clear endorsement from professionals for the approach of using three categories to determine the level of seriousness of offences;
strong support for the harm and culpability factors proposed and some suggestions for how some of the factors could be refined particularly around the vulnerability of the victim;
confirmation that the ranges and starting points for domestic and aggravated burglary are correct, but also an assertion by many respondents that the range for non-domestic burglary should be increased. This is reflected in the move from one to four years as originally proposed, to one to five years as is now in the definitive guideline.
Although the consultation closed before the disturbances in England in August, and responses did not therefore reference these events, the definitive guideline does take these events into consideration. The Council recognises the damage caused and consequences of such events, especially for small businesses and shop owners living above or near premises, and has therefore included the context of general public disorder as a factor indicating greater harm caused in any burglary offence.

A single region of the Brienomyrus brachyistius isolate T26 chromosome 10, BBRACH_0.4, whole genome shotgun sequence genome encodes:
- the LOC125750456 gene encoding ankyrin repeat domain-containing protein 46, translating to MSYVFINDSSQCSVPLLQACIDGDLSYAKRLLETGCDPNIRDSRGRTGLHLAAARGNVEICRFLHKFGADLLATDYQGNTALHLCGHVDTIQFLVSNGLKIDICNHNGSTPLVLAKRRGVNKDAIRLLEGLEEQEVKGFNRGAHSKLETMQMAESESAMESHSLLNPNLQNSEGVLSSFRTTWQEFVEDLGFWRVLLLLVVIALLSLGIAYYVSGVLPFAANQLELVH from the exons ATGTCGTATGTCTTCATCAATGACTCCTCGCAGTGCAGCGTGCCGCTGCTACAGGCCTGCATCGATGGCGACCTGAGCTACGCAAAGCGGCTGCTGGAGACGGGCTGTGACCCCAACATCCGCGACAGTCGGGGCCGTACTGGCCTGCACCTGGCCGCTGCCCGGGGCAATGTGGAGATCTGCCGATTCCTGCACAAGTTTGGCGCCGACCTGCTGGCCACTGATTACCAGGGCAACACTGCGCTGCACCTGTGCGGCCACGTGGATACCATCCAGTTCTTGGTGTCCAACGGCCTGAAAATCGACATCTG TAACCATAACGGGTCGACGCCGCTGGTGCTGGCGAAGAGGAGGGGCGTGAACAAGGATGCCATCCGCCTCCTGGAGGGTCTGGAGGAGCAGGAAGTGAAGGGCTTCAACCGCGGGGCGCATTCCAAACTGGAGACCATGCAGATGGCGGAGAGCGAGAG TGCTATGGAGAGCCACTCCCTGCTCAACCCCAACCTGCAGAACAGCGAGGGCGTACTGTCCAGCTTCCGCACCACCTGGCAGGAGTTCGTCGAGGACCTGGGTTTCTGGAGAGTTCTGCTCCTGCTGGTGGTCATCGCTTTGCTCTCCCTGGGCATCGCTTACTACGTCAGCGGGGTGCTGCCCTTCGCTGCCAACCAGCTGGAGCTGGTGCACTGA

The Council’s definitive guideline also takes into account research on the views of the public and victims on burglary which has shown that, while many believe those convicted of domestic burglary should receive a custodial sentence, they do not think this is appropriate in every case. It indicates that there is a desire for sentence ranges which allow the court enough flexibility to reflect the factors of the case and decide what sentence is most appropriate.
Guidelines are intended to provide sentence ranges that cover the vast majority of cases that come before the courts. They do not, however, prevent judges and magistrates from sentencing offenders outside the ranges and up to the maximum sentences available in law where it is in the interests of justice to do so. The current statutory maximum sentences for burglary offences that judges can give are not, therefore, affected by the new guideline.
Deputy Chairman of the Sentencing Council, Lord Justice Hughes, said:
"These guidelines reinforce current sentencing practice for the different kinds of burglary. Burglary is often not simply a crime against property but may have a serious impact on people whose houses or businesses are invaded. Those who burgle people's houses will normally go to prison.
"I would like to thank everyone who took the time to offer their views and share their experience of this offence in responding to our consultation. The volume of responses was very encouraging, with valuable contributions from the public and criminal justice professionals that have helped shape the final guideline.”